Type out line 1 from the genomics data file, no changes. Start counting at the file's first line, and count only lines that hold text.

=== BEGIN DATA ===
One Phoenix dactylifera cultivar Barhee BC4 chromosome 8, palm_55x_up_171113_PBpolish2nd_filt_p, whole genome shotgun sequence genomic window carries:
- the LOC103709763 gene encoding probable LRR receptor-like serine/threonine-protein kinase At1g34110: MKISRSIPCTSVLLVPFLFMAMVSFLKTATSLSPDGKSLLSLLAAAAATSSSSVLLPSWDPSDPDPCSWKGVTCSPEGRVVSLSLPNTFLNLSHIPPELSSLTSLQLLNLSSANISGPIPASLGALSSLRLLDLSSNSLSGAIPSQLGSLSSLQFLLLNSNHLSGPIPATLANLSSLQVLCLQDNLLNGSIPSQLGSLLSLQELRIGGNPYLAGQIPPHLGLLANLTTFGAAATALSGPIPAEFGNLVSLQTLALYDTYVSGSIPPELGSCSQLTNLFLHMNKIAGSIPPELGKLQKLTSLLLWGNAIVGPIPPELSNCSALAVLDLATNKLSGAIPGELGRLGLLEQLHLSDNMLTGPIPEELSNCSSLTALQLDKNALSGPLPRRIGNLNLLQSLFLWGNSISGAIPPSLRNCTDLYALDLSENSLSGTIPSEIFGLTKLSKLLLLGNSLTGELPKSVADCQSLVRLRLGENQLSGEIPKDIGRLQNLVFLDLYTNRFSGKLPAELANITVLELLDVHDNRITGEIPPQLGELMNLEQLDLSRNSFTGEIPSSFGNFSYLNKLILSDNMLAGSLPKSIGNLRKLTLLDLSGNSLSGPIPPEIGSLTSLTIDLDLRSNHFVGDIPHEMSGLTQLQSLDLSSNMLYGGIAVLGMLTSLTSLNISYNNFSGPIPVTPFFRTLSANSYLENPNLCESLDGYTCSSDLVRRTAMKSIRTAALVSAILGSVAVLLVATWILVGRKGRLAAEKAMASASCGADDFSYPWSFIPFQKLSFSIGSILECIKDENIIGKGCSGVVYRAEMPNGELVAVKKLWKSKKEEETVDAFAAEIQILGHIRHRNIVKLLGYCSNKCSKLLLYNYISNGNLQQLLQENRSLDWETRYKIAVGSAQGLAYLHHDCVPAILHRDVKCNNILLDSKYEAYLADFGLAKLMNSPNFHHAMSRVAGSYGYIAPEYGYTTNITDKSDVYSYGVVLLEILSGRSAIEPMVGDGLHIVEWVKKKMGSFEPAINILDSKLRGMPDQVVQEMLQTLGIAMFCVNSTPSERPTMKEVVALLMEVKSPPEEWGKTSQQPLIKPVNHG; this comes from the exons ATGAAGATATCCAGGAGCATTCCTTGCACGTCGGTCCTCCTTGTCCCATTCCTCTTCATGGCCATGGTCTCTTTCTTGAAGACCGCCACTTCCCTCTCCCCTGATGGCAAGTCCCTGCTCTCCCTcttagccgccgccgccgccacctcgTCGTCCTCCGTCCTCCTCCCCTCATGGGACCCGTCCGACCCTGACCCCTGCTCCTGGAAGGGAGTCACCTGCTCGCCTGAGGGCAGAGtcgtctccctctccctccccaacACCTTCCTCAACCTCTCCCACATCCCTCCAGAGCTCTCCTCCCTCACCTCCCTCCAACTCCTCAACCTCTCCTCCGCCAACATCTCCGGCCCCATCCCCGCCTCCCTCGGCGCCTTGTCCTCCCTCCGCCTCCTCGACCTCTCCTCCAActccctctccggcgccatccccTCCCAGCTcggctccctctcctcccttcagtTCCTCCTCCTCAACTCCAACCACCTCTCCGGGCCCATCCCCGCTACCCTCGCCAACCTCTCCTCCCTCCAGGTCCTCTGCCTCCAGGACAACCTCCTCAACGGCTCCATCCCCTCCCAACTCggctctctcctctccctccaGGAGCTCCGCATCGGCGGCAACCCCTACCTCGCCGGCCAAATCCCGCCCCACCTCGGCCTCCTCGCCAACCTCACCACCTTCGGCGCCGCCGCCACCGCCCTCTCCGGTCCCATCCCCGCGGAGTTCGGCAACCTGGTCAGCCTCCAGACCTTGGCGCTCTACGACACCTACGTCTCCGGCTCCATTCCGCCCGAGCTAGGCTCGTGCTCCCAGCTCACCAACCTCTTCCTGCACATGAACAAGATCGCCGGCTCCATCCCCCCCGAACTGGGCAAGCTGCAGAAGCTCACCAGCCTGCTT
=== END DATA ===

One Phoenix dactylifera cultivar Barhee BC4 chromosome 8, palm_55x_up_171113_PBpolish2nd_filt_p, whole genome shotgun sequence genomic window carries: